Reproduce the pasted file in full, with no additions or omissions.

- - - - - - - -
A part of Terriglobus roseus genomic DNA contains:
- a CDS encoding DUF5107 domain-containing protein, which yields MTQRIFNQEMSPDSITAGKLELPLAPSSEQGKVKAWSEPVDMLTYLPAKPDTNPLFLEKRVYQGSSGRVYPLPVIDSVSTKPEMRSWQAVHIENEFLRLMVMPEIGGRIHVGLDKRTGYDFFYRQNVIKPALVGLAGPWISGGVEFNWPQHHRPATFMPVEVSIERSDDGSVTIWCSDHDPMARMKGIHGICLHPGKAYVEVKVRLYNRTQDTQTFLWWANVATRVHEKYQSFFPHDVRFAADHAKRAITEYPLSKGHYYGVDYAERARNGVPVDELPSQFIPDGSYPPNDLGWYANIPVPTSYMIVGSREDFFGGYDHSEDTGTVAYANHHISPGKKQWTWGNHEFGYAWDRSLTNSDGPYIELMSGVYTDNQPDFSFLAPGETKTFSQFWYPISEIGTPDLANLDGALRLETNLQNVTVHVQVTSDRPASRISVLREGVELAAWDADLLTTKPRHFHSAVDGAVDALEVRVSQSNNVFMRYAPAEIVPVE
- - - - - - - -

A part of Terriglobus roseus genomic DNA contains:
- a CDS encoding DUF5107 domain-containing protein, which yields MTQRIFNQEMSPDSITAGKLELPLAPSSEQGKVKAWSEPVDMLTYLPAKPDTNPLFLEKRVYQGSSGRVYPLPVIDSVSTKPEMRSWQAVHIENEFLRLMVMPEIGGRIHVGLDKRTGYDFFYRQNVIKPALVGLAGPWISGGVEFNWPQHHRPATFMPVEVSIERSDDGSVTIWCSDHDPMARMKGIHGICLHPGKAYVEVKVRLYNRTQDTQTFLWWANVATRVHEKYQSFFPHDVRFAADHAKRAITEYPLSKGHYYGVDYAERARNGVPVDELPSQFIPDGSYPPNDLGWYANIPVPTSYMIVGSREDFFGGYDHSEDTGTVAYANHHISPGKKQWTWGNHEFGYAWDRSLTNSDGPYIELMSGVYTDNQPDFSFLAPGETKTFSQFWYPISEIGTPDLANLDGALRLETNLQNVTVHVQVTSDRPASRISVLREGVELAAWDADLLTTKPRHFHSAVDGAVDALEVRVSQSNNVFMRYAPAEIVPVE